Multiple sclerosis (MS) is a central nervous system (CNS) disease resulting from a targeted autoimmune-mediated attack on myelin proteins in the CNS. The release of Th1 inflammatory mediators in the CNS activates macrophages, antibodies, and microglia resulting in myelin damage and the induction of neuropathic pain (NPP). Molecular signaling through fractalkine (CX3CL1), a nociceptive chemokine, via its receptor (CX3CR1) is thought to be associated with MS-induced NPP. An experimental autoimmune encephalomyelitis (EAE) model of MS was utilized to assess time dependent gene and protein expression changes of CX3CL1 and CX3CR1. Results revealed significant increases in mRNA and the protein expression of CX3CL1 and CX3CR1 in the dorsal root ganglia (DRG) and spinal cord (SC) 12 days after EAE induction compared to controls. This increased expression correlated with behavioural thermal sensory abnormalities consistent with NPP. Furthermore, this increased expression correlated with the peak neurological disability caused by EAE induction. This is the first study to identify CX3CL1 signaling through CX3CR1 via the DRG /SC anatomical connection that represents a critical pathway involved in NPP induction in an EAE model of MS. © 2013 Wenjun Zhu et al.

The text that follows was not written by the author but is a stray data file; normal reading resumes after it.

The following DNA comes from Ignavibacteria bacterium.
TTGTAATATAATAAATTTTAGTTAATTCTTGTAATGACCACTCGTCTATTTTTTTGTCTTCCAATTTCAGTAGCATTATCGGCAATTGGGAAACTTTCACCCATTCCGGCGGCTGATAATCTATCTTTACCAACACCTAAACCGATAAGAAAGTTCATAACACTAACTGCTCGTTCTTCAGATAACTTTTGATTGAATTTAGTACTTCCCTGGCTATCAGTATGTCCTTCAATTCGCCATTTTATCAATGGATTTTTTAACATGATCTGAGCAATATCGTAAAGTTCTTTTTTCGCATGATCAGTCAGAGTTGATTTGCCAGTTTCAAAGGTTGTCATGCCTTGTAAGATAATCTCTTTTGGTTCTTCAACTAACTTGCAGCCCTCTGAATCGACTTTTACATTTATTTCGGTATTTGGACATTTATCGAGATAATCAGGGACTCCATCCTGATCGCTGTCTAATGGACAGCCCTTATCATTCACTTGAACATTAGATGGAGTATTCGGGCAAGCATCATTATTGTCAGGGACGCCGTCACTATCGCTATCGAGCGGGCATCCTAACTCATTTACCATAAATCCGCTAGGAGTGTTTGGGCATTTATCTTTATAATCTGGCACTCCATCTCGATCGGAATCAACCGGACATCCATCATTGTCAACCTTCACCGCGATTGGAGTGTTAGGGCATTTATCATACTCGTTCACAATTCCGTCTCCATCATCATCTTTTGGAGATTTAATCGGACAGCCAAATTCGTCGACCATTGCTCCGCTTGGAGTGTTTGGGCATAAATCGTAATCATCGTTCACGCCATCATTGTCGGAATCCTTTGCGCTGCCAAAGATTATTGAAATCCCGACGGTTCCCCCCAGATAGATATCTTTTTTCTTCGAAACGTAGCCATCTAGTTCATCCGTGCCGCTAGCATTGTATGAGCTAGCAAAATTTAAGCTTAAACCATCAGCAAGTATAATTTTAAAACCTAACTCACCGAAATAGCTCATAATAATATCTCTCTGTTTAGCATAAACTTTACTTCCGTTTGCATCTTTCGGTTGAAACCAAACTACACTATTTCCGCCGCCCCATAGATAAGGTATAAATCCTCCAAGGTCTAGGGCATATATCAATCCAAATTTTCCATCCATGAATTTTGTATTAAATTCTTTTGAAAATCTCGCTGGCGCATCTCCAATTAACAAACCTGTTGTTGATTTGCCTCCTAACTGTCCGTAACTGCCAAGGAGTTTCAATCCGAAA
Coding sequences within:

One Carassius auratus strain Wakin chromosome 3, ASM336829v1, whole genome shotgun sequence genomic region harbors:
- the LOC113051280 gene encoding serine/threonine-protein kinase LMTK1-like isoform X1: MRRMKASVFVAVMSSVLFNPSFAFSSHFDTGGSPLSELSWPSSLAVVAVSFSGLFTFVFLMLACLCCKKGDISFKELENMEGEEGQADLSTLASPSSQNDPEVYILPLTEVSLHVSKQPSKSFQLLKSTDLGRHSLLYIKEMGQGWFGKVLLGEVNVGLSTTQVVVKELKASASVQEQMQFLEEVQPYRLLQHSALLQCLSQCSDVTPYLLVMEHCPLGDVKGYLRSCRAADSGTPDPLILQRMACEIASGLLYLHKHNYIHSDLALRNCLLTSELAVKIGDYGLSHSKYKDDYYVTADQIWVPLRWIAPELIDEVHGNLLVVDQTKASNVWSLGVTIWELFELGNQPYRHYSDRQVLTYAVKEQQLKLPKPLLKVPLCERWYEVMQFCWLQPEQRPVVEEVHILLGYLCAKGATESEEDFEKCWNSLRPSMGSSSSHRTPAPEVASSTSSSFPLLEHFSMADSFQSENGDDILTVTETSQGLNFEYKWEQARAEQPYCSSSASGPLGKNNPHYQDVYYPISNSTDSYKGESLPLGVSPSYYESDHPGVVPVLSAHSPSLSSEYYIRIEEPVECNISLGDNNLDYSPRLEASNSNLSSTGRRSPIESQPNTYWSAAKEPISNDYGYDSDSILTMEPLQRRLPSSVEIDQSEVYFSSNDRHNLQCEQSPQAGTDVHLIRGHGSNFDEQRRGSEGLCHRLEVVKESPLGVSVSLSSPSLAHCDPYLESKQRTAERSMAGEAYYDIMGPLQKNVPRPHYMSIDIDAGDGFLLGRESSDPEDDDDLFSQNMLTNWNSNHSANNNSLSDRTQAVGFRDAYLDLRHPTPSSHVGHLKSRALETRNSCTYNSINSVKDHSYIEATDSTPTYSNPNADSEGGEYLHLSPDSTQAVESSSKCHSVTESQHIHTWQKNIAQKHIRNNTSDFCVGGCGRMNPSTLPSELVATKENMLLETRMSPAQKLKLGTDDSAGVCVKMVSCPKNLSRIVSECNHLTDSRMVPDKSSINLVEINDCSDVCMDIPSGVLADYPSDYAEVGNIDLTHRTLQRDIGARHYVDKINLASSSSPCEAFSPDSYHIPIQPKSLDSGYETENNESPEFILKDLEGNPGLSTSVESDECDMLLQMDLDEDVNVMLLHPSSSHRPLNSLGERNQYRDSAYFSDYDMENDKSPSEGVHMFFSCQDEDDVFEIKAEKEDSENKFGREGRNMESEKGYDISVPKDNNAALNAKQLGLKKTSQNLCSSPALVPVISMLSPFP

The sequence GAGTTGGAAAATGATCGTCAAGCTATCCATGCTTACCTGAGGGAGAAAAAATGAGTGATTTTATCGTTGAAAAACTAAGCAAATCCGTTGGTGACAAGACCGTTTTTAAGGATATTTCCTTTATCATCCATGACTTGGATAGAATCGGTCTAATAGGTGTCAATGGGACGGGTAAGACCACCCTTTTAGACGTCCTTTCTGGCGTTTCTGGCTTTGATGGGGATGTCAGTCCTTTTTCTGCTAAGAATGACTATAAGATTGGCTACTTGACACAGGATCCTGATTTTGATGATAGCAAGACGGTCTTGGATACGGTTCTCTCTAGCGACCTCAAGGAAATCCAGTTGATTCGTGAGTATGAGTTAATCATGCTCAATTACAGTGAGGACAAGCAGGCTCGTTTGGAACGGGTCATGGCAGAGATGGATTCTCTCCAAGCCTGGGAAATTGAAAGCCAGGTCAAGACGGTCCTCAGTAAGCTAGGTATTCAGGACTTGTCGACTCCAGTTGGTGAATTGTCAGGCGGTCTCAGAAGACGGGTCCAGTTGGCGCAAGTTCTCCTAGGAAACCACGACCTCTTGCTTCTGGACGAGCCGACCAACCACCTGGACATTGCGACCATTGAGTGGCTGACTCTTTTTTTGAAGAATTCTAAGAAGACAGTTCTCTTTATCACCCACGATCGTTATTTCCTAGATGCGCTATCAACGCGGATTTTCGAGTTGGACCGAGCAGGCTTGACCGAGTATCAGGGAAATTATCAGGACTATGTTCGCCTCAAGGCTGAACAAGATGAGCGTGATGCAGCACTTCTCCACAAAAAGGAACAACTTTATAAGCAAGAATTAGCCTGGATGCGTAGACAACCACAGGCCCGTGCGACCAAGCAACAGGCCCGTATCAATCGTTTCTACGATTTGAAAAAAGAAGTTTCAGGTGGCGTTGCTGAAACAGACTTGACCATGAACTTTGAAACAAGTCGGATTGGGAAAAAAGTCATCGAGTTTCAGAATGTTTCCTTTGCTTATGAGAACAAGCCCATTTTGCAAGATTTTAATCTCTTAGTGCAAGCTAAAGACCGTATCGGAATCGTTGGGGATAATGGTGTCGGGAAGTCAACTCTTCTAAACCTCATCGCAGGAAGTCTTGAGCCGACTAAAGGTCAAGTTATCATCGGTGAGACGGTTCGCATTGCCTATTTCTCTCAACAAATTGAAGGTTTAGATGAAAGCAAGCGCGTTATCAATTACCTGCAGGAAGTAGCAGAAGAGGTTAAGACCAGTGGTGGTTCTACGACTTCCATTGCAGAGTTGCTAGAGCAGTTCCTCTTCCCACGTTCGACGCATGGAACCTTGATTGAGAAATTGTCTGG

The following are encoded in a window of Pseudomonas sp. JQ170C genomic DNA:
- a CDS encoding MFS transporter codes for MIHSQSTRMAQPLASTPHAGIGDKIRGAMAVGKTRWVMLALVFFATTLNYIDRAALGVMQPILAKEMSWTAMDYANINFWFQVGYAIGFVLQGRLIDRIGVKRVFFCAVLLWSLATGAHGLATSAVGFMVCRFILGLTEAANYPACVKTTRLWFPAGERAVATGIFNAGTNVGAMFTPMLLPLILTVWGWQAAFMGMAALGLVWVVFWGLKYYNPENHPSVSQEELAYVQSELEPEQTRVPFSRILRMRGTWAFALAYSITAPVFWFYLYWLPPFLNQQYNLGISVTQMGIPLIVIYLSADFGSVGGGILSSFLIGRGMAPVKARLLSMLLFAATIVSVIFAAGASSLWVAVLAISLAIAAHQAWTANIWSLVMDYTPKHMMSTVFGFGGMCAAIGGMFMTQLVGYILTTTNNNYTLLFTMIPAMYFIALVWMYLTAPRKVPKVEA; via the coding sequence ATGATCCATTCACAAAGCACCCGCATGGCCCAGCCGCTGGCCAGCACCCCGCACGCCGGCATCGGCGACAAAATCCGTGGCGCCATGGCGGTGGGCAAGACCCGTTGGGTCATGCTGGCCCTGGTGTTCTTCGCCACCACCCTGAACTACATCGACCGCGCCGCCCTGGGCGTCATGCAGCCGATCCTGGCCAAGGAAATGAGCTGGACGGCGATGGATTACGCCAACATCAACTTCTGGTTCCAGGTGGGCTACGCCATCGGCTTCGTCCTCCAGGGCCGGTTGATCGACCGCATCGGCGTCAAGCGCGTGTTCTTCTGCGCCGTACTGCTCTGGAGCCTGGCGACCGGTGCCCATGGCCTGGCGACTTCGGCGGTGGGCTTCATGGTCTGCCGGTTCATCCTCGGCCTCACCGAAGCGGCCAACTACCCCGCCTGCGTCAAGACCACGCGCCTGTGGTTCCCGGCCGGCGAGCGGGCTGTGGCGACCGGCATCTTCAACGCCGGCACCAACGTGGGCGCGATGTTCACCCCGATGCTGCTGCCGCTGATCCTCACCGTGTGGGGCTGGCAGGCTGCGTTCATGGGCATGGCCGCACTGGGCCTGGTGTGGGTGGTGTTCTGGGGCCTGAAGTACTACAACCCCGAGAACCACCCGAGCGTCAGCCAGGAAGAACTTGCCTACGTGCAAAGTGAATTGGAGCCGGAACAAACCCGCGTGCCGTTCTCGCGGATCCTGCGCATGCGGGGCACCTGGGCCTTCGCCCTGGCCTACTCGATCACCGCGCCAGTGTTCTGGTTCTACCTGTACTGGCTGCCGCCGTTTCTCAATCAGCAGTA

Zhu, W., Acosta, C., Macneil, B., Cortes, C., Intrater, H., Gong, Y., & Namaka, M. (2013). Elevated expression of fractalkine (CX3CL1) and fractalkine receptor (CX3CR1) in the dorsal root ganglia and spinal cord in experimental autoimmune encephalomyelitis: Implications in multiple sclerosis-induced neuropathic pain. BioMed Research International, 2013. https://doi.org/10.1155/2013/480702